Don't let home sale open the door to crooks
By NANCY PARADIS
Published August 18, 2005
I don't know if you have heard about a current scam/theft that is happening to senior citizens, but they need to be made aware of it.
I recently lived in a mobile home park with my mother. This is a retirement community where many live on very limited income. My mother had put her home up for sale. There appeared at our door a very well-dressed, well-groomed lady (I use the term loosely). I had just had gall bladder surgery and was taking pain medication, which was in the top drawer of my dresser in my bedroom. We had been told by the agent listing the home not to let anyone into the house without him being there and to keep medications out of sight.
I was sitting at the table with the sliding glass doors open when I heard someone say hello. This woman had walked in uninvited. She asked to view the home. I told her she would have to wait until the Realtor arrived. She asked to use the bathroom, which I gladly let her do.
The agent took her on a tour of the house. She asked to have a second look, and the agent did not go with her this time.
Right after she left I went to take my medication and it was gone. I then learned from the Realtor that this was the fourth case of this happening in this park alone. It seems a person drives through the park, asking to look at homes for sale, always asking to use the bathroom. As this is where most people store their medications, they go through the cabinets and drawers, taking any pain meds that are available.
This medicine is costly, even with insurance. Since my medications were taken, two more cases of the same type of theft have occurred in the same park, which is only one of many in the area. And no, she didn't give her name and we didn't get her car's license plate number; sure wish I had.
Please let everyone know that no one should be allowed through a home that is for sale without someone else following right behind them.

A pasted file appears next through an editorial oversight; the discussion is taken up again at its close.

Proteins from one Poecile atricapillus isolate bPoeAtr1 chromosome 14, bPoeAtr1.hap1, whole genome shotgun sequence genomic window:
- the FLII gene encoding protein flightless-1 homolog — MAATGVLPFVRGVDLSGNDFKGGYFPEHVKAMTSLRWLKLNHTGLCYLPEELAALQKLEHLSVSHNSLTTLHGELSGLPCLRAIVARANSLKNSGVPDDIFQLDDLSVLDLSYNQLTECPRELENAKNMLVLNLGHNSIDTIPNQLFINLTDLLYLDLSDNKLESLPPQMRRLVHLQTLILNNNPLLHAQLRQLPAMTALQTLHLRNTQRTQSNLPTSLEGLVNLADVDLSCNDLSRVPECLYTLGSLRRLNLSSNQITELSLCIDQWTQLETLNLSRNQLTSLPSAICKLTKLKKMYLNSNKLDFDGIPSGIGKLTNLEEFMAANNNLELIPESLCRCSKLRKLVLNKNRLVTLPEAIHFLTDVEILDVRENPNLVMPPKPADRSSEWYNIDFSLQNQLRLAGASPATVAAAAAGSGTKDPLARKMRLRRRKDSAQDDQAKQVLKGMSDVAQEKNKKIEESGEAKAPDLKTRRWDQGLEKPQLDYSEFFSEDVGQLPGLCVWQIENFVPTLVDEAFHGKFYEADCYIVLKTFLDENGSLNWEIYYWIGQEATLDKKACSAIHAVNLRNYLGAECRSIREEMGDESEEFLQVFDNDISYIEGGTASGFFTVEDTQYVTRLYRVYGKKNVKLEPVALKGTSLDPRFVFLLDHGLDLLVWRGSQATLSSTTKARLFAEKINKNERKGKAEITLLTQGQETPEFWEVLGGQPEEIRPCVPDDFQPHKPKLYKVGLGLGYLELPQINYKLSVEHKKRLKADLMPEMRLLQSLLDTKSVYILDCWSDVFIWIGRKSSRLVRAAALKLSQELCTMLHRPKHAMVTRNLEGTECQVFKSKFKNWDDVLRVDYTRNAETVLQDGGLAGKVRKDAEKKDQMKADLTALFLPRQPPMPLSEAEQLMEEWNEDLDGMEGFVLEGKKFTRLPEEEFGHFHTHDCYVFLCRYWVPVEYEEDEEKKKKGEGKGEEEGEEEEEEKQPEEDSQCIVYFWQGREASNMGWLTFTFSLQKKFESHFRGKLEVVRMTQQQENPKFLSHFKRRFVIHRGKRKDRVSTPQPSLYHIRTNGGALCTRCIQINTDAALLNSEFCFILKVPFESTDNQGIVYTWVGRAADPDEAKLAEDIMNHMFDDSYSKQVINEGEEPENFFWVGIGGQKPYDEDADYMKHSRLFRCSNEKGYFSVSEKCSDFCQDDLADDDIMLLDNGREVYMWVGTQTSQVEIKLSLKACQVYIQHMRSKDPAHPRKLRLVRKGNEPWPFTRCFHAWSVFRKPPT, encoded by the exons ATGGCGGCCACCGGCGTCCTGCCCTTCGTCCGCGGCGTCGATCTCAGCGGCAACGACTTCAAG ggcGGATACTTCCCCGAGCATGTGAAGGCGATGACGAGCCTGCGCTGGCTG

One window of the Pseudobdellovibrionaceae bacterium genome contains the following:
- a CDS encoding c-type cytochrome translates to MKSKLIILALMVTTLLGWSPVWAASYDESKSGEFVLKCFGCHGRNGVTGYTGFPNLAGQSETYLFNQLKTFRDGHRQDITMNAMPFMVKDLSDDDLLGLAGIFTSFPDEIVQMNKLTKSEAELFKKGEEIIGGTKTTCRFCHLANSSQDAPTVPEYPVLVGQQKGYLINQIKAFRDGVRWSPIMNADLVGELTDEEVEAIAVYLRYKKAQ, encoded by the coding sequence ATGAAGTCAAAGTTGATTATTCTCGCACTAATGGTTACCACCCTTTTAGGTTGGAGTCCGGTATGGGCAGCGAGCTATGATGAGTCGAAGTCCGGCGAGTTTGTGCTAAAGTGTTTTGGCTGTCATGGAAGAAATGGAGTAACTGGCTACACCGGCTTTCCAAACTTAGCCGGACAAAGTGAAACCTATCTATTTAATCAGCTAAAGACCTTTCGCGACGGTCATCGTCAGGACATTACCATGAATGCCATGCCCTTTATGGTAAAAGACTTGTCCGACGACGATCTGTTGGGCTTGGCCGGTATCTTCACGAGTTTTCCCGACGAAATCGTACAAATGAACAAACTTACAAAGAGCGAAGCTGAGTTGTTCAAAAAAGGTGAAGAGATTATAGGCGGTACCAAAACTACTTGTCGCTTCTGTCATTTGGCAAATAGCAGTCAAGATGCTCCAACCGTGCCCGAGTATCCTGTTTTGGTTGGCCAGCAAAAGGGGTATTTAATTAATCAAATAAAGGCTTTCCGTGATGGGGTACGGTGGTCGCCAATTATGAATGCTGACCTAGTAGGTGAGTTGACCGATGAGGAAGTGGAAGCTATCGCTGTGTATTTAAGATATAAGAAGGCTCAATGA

-- Annie Best
You've done a good job of passing on a valuable lesson. Tampa Police Department spokeswoman Laura McElroy said the best way to protect yourself is to take precautions. If you're selling your home you will have to let strangers in. Apart from securing your valuables, including medication, don't let anyone wander around unescorted, she said. Make sure you are not alone, particularly if you're a woman. Ask a friend or family member to keep you company during the times you will be showing your house. Keep in mind that some crooks travel in pairs. While one distracts you, the other relieves you of your possessions. The more eyes keeping tabs on folks in your home, the better.
We would like to add that while it can feel downright rude to deny a request to use the bathroom, particularly if the person is a potential buyer, the experience of the residents in your mother's park suggests this is not a bad idea. Also, make sure that anyone being shown your home does not leave with the impression that you would be an easy target because your locks don't work, or because you mentioned that you never close your garage.
Recent stories in the St. Petersburg Times highlighted another way thieves try to gain access to your home, by impersonating servicemen. To avoid being one of the estimated 10 percent of seniors nationwide who have become victims of scams, don't let in anyone who shows up at your door unannounced, regardless of the reason given. If they insist, for example, that they were sent by the water company to check your lines, call the utility to make sure. If they refuse to leave, call the police.
As you discovered, even though you did what you thought would protect you by waiting until the Realtor arrived to show the home, this woman still managed to steal your medication. It is possible that had she found them in the bathroom, she would not have requested that second, unescorted look around the mobile home. Unfortunately, the times we live in make suspicion a reasonable response.
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[Last modified August 17, 2005, 15:48:21]
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